The last part of our pork belly extravaganza was trying to recreate a Filipino dish called Lechon Kawali, which I found over at seriouseats.com
You first cook the skin-on pork belly for about an hour in a soy, garlic, bay leaf, and peppercorn broth, then salt liberally and air-dry it in the fridge overnight. I forgot to tell Chantal that last bit, so she was in for a big surprise when she opened the fridge door the next morning… 😅
After slicing the dried pork belly into approx 2cm /¾ inch slices, we deep-fried the slices – in batches – at 180℃/355℉ until crispy on the outside. Stand well back in the first 30-45 seconds because there is a fair chance there still is some residual moisture left in the pork belly, so the hot oil may spit! 9 minutes on the first batch made the lower part of the pork belly a bit too crunchy, so the next ones were done at 7 minutes.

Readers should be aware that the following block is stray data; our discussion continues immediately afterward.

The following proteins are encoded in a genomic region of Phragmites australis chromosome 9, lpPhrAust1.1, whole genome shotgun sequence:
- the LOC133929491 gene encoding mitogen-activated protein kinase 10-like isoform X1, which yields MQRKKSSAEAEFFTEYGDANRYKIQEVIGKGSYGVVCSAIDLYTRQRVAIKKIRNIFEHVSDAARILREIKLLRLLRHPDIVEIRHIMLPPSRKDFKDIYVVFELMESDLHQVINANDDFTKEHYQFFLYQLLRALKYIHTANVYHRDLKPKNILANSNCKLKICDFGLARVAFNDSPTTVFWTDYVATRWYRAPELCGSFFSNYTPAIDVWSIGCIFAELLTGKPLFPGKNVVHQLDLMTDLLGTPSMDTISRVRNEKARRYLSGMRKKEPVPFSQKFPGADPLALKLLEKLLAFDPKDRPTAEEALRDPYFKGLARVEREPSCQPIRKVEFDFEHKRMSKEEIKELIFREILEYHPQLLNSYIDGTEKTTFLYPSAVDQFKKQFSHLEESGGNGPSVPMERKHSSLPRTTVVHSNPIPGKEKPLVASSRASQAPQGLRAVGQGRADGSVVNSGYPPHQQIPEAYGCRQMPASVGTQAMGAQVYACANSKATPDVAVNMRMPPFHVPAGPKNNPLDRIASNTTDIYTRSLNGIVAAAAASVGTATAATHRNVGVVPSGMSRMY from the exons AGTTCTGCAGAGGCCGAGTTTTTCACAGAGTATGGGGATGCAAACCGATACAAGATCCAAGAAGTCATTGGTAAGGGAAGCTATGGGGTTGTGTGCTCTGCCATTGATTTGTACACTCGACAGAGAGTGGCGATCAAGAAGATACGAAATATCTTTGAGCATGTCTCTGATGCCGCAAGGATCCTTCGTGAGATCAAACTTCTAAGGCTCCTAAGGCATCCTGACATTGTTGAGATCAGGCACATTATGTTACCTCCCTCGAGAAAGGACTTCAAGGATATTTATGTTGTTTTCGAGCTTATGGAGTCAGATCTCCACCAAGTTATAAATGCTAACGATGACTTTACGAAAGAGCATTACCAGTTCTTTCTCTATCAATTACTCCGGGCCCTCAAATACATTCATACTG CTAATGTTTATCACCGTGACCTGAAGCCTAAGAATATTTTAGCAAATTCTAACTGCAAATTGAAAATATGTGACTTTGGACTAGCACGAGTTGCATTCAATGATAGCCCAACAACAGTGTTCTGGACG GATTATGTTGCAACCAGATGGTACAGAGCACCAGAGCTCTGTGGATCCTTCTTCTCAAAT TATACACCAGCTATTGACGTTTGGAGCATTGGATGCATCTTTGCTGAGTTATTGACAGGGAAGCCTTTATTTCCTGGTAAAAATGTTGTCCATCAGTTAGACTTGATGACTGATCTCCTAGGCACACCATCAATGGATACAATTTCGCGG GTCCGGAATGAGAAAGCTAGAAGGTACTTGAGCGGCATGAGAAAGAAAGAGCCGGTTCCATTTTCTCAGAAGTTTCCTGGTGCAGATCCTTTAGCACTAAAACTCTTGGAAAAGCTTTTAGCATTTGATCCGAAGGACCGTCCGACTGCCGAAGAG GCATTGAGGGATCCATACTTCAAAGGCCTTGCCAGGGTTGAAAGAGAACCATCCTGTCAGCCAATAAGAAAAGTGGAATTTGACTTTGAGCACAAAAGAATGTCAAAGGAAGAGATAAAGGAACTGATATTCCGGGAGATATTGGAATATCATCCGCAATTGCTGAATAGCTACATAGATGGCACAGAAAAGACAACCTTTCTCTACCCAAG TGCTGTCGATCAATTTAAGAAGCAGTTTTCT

After salting and draining on a paper towel-lined plate, the slices were cut into 1,25cm (1/2-inch) pieces and served with rice vinegar as a dip.
The fantastic thing about the pork belly bites is the intense crispiness on the outside (especially the bottom part and the crackling), but the top part remains incredibly tender on the inside. The acidity of the rice vinegar nicely cuts through the richness of the pork belly and consequently, the kimchi ketchup also went very well with the Lechon Kawali too.
An unexpected surprise when I was cleaning up: I actually ended up with more oil than I started with!! Obviously, I only noticed that when I poured the entire contents of the pan back in the empty oil bottle and it overflowed on the countertop….. On the other hand, with all that rendered fat from the pork belly, this dish must be really healthy… 😇
We all agreed that none of the flavors from the marinade could really be discerned in the final product. The Lechon Kawali is not that good that you want to gobble down an entire batch, but they made a damn good nibbly snack.
The recipe was easy to follow and the measures of ingredients work well together. It serves 6 to 8.
Verdict: 7/10; Nice experiment, but not likely to be made again.